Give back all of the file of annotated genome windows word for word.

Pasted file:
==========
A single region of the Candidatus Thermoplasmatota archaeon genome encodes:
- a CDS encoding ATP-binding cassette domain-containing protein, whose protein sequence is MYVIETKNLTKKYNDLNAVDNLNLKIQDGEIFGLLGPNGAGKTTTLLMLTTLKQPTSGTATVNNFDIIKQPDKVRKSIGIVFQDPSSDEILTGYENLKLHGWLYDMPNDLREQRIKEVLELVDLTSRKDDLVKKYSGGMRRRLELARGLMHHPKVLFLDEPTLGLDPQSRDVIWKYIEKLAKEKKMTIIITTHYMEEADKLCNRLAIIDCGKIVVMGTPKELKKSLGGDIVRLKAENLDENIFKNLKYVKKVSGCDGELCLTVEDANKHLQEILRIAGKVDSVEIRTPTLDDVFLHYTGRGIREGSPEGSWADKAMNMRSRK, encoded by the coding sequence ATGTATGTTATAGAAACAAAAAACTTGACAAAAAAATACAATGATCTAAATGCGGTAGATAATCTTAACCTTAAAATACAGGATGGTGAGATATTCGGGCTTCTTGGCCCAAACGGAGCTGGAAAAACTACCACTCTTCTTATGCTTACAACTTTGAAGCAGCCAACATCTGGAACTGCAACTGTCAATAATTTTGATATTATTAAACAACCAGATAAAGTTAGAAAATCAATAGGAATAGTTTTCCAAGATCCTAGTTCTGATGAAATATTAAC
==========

A single region of the Candidatus Thermoplasmatota archaeon genome encodes:
- a CDS encoding ATP-binding cassette domain-containing protein, whose protein sequence is MYVIETKNLTKKYNDLNAVDNLNLKIQDGEIFGLLGPNGAGKTTTLLMLTTLKQPTSGTATVNNFDIIKQPDKVRKSIGIVFQDPSSDEILTGYENLKLHGWLYDMPNDLREQRIKEVLELVDLTSRKDDLVKKYSGGMRRRLELARGLMHHPKVLFLDEPTLGLDPQSRDVIWKYIEKLAKEKKMTIIITTHYMEEADKLCNRLAIIDCGKIVVMGTPKELKKSLGGDIVRLKAENLDENIFKNLKYVKKVSGCDGELCLTVEDANKHLQEILRIAGKVDSVEIRTPTLDDVFLHYTGRGIREGSPEGSWADKAMNMRSRK, encoded by the coding sequence ATGTATGTTATAGAAACAAAAAACTTGACAAAAAAATACAATGATCTAAATGCGGTAGATAATCTTAACCTTAAAATACAGGATGGTGAGATATTCGGGCTTCTTGGCCCAAACGGAGCTGGAAAAACTACCACTCTTCTTATGCTTACAACTTTGAAGCAGCCAACATCTGGAACTGCAACTGTCAATAATTTTGATATTATTAAACAACCAGATAAAGTTAGAAAATCAATAGGAATAGTTTTCCAAGATCCTAGTTCTGATGAAATATTAAC